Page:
Physical Parameters Can Be Modified Directly in Comprehensive Touch Screen Model - Maplesoft

Physical Parameters Can Be Modified Directly in Comprehensive Touch Screen Model

The challenge of this project is to create a model of a capacitive touch screen, including physical modeling of a user’s finger, the touch screen materials, and the touch-detection circuitry. A capacitive touch screen works by measuring the change in capacitance between two conductors caused by a nearby finger. In the touch screen, two transparent conductors, which run in perpendicular directions, are separated by the screen. These conductors act as a parallel-plate capacitor where they overlap; the capacitance is determined by numerous physical parameters. For example, the conductor width, length, resistivity, and separation, along with the screen material properties and thickness, all affect the coupling between the conductors.

To operate a single pixel of the touch screen, a particular frequency is transmitted along one conductor and received by the other. The capacitive coupling between the conductors causes a particular phase shift in the received signal. When a finger is close enough to where the conductors overlap, it changes the capacitance between the conductors because the finger appears to be grounded. This causes an additional phase shift, which is detected by a simple demodulator circuit and converted into a DC signal. When the DC signal exceeds a given threshold, a “touch” is detected by the pixel. This process occurs for all of the touch screen pixels to determine which locations are being touched.

The traditional approach to modeling a touch screen uses a purely circuit-based design that uses components whose values must be precomputed in another environment. Changes in the design parameters would require the recalculation and re-entry of these and other values into the circuit model before subsequent simulations; this process makes experimentation and fine-tuning of the model difficult and time-consuming. For example, the coupling capacitance between the transmitting and receiving conductors would have to be calculated and fed into the circuit simulation ahead of time. Similarly, the effect of a grounded finger would have to be incorporated as some time-dependent capacitance whose time-domain waveform is predetermined and loaded into the simulator. Also, the demodulator, which is essentially the multiplication of two sine waves, would have to be implemented using a full demodulator circuit as opposed to simply multiplying two signals.

Figure 1 - The resulting touch screen model. The component, Touchscreen1, contains the equivalent circuit model of the touch screen as determined by the given physical parameters and the distance from the finger to the screen surface. The right-hand portion of the schematic is a demultiplexer circuit that outputs a voltage related to the finger distance.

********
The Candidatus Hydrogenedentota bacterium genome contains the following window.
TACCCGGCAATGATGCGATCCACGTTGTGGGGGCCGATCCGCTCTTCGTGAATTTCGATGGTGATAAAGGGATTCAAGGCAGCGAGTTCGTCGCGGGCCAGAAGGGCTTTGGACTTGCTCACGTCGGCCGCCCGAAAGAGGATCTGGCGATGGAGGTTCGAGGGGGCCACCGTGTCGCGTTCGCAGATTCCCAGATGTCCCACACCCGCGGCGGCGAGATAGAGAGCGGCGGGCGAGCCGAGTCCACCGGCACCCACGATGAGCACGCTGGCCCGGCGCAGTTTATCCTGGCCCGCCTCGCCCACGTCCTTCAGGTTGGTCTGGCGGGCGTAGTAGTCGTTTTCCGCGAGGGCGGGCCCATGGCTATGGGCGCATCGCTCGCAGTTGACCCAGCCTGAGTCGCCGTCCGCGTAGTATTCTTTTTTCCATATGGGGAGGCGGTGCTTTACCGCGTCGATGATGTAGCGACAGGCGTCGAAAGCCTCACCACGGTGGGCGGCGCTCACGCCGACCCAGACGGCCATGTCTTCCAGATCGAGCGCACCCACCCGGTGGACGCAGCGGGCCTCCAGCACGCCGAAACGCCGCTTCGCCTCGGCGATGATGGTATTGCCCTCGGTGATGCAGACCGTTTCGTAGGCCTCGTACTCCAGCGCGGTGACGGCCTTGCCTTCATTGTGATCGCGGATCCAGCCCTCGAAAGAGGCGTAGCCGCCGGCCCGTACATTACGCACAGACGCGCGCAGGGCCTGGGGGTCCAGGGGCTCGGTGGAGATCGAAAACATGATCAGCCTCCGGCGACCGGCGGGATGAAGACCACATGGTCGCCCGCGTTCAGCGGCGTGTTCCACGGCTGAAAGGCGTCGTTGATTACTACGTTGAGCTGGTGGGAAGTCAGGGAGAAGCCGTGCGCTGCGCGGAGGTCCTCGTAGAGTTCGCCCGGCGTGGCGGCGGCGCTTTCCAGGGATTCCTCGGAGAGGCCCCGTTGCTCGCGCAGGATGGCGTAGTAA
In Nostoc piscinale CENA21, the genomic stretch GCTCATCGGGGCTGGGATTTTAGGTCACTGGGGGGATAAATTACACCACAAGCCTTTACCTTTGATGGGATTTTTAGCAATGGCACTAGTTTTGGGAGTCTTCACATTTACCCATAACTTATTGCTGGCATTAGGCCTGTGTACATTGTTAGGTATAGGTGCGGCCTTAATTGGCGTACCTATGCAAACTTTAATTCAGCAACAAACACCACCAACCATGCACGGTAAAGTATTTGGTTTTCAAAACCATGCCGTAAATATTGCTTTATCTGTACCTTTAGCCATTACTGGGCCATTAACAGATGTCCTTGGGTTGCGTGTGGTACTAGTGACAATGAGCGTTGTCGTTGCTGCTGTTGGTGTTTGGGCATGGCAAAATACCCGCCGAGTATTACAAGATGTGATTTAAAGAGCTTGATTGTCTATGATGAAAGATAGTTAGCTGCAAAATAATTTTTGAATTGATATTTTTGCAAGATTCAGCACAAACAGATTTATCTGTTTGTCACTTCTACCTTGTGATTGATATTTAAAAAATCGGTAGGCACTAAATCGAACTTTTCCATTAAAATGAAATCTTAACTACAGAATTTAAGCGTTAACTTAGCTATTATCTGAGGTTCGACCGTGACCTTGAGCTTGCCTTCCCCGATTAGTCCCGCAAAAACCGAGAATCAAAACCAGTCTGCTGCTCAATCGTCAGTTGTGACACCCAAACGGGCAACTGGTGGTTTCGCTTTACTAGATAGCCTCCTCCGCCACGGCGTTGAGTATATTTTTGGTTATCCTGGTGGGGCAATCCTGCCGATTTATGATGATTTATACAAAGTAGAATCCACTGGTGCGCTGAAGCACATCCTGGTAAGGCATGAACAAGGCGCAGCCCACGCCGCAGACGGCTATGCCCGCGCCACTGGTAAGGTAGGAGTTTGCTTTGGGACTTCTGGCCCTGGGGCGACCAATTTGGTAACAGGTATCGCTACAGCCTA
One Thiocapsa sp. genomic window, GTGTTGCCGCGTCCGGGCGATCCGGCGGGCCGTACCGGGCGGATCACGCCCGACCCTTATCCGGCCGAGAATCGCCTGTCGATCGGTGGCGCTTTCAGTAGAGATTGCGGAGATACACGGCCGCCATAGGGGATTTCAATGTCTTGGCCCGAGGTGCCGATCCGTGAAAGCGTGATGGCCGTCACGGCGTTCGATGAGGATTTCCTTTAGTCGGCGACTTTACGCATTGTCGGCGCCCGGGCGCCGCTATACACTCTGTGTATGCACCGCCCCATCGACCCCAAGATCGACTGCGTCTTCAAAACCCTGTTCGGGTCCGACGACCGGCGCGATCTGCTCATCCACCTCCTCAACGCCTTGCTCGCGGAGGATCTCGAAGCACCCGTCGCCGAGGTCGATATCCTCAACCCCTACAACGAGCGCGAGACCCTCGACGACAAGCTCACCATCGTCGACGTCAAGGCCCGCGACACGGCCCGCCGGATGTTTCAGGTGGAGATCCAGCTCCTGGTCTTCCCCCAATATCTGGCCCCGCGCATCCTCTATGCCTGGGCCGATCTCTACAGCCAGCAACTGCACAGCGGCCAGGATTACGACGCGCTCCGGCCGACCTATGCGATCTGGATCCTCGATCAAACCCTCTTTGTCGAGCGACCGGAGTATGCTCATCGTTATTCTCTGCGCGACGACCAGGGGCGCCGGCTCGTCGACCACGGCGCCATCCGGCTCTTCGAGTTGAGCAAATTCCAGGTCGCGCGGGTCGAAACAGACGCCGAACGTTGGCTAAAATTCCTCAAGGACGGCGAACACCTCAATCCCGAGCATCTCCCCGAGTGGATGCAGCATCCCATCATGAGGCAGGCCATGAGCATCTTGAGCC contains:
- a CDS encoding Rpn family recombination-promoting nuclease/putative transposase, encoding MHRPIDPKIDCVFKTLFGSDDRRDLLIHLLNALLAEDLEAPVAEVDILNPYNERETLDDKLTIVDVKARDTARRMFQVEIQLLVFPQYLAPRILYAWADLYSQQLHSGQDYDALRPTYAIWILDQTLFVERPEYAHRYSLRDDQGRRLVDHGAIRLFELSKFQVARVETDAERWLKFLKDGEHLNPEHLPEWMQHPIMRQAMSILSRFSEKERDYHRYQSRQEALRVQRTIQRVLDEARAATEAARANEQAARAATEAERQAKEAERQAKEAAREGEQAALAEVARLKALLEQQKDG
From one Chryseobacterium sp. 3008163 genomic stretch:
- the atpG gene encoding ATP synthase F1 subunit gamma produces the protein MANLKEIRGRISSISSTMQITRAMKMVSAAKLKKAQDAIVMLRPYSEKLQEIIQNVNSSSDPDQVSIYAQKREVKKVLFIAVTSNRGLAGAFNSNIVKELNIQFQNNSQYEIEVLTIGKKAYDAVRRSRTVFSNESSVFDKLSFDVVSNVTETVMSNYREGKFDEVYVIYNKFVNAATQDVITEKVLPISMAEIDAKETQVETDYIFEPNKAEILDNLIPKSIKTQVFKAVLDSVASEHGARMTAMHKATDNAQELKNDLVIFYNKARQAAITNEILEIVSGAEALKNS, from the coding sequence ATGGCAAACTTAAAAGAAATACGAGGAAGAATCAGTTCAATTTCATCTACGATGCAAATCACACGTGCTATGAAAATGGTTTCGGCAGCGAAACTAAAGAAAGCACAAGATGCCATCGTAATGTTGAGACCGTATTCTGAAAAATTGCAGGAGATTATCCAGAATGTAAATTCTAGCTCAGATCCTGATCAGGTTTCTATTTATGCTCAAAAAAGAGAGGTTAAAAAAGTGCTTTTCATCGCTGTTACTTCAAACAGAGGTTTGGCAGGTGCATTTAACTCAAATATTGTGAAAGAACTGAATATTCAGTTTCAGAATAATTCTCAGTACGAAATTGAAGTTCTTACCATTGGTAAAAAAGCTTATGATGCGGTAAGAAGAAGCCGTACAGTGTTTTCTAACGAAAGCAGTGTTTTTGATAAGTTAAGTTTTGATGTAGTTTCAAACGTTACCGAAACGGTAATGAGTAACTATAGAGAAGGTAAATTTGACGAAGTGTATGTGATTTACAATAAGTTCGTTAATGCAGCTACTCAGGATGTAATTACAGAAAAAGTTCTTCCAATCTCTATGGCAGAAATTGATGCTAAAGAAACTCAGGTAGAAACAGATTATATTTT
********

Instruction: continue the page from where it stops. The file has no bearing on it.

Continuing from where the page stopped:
To address these shortcomings, a model of a touch screen pixel was created in MapleSim. The top level of the model is shown in Figure 1. The physical design parameters were easily incorporated directly into the design, meaning that the circuit representation of the transmitting and receiving conductors were specified in terms of the underlying physical parameters. Now, those parameters can be changed quickly and easily without having to adjust the individual circuit parameters. In the model, the fingertip and touch screen are represented in space, which allows their relative positions to be visualized easily using the animation capabilities in MapleSim. The distance between them is fed into a variable capacitor that mimics the real-world touch screen behavior. The demodulator was created simply by multiplying the transmitted and received sinusoids plus a phase shift and determining the DC component of the result. When the DC component exceeds a specified value, the pixel is “on,” which is indicated in the visualization as a green square, as shown in Figure 2.

For this project, the multiphysics capabilities in MapleSim helped to quickly create a touch screen design environment that allowed an engineer work with real parameters and not just calculated values. Furthermore, the visualization allowed the engineer to see the results of his or her touch screen design--not just as a waveform but as a finger actually touching a screen--and the resulting detection circuit output. In conclusion, with MapleSim, a complex multi-domain problem was modeled in a natural way, allowing a compact and intuitive solution to be created.

Figure 2 - The finger, shown in red, is not close enough to activate the touch screen pixel in a). In b), it is now close enough to cause the detector to register a “touch” which is indicated as a green box in the figure.

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